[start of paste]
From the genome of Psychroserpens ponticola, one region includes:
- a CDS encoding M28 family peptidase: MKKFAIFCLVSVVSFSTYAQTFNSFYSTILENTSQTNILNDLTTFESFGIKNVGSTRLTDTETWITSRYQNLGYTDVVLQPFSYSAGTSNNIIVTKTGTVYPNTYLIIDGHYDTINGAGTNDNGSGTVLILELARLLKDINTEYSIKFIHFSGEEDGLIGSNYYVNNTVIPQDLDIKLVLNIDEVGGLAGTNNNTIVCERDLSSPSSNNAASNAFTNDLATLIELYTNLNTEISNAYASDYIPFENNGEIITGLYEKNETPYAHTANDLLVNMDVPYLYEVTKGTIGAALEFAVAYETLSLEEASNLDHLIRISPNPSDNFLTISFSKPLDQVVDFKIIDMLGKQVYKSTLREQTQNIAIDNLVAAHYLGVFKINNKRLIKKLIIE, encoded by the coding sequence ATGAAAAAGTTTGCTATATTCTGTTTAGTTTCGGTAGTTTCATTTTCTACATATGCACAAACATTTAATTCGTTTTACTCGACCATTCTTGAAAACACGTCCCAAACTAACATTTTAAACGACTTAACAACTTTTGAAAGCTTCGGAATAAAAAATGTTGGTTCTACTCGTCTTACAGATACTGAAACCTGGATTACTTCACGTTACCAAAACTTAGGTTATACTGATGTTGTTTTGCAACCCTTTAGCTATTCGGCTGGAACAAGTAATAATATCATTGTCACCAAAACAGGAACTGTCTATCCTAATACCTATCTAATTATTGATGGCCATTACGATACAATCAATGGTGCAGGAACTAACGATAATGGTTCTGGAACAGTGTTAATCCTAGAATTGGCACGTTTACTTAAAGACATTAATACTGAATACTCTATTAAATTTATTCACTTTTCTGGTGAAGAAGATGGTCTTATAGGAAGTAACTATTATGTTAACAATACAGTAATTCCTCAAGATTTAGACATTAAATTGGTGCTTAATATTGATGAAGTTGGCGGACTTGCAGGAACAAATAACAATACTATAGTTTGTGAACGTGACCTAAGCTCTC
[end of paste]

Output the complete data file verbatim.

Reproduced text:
From the genome of Psychroserpens ponticola, one region includes:
- a CDS encoding M28 family peptidase: MKKFAIFCLVSVVSFSTYAQTFNSFYSTILENTSQTNILNDLTTFESFGIKNVGSTRLTDTETWITSRYQNLGYTDVVLQPFSYSAGTSNNIIVTKTGTVYPNTYLIIDGHYDTINGAGTNDNGSGTVLILELARLLKDINTEYSIKFIHFSGEEDGLIGSNYYVNNTVIPQDLDIKLVLNIDEVGGLAGTNNNTIVCERDLSSPSSNNAASNAFTNDLATLIELYTNLNTEISNAYASDYIPFENNGEIITGLYEKNETPYAHTANDLLVNMDVPYLYEVTKGTIGAALEFAVAYETLSLEEASNLDHLIRISPNPSDNFLTISFSKPLDQVVDFKIIDMLGKQVYKSTLREQTQNIAIDNLVAAHYLGVFKINNKRLIKKLIIE, encoded by the coding sequence ATGAAAAAGTTTGCTATATTCTGTTTAGTTTCGGTAGTTTCATTTTCTACATATGCACAAACATTTAATTCGTTTTACTCGACCATTCTTGAAAACACGTCCCAAACTAACATTTTAAACGACTTAACAACTTTTGAAAGCTTCGGAATAAAAAATGTTGGTTCTACTCGTCTTACAGATACTGAAACCTGGATTACTTCACGTTACCAAAACTTAGGTTATACTGATGTTGTTTTGCAACCCTTTAGCTATTCGGCTGGAACAAGTAATAATATCATTGTCACCAAAACAGGAACTGTCTATCCTAATACCTATCTAATTATTGATGGCCATTACGATACAATCAATGGTGCAGGAACTAACGATAATGGTTCTGGAACAGTGTTAATCCTAGAATTGGCACGTTTACTTAAAGACATTAATACTGAATACTCTATTAAATTTATTCACTTTTCTGGTGAAGAAGATGGTCTTATAGGAAGTAACTATTATGTTAACAATACAGTAATTCCTCAAGATTTAGACATTAAATTGGTGCTTAATATTGATGAAGTTGGCGGACTTGCAGGAACAAATAACAATACTATAGTTTGTGAACGTGACCTAAGCTCTC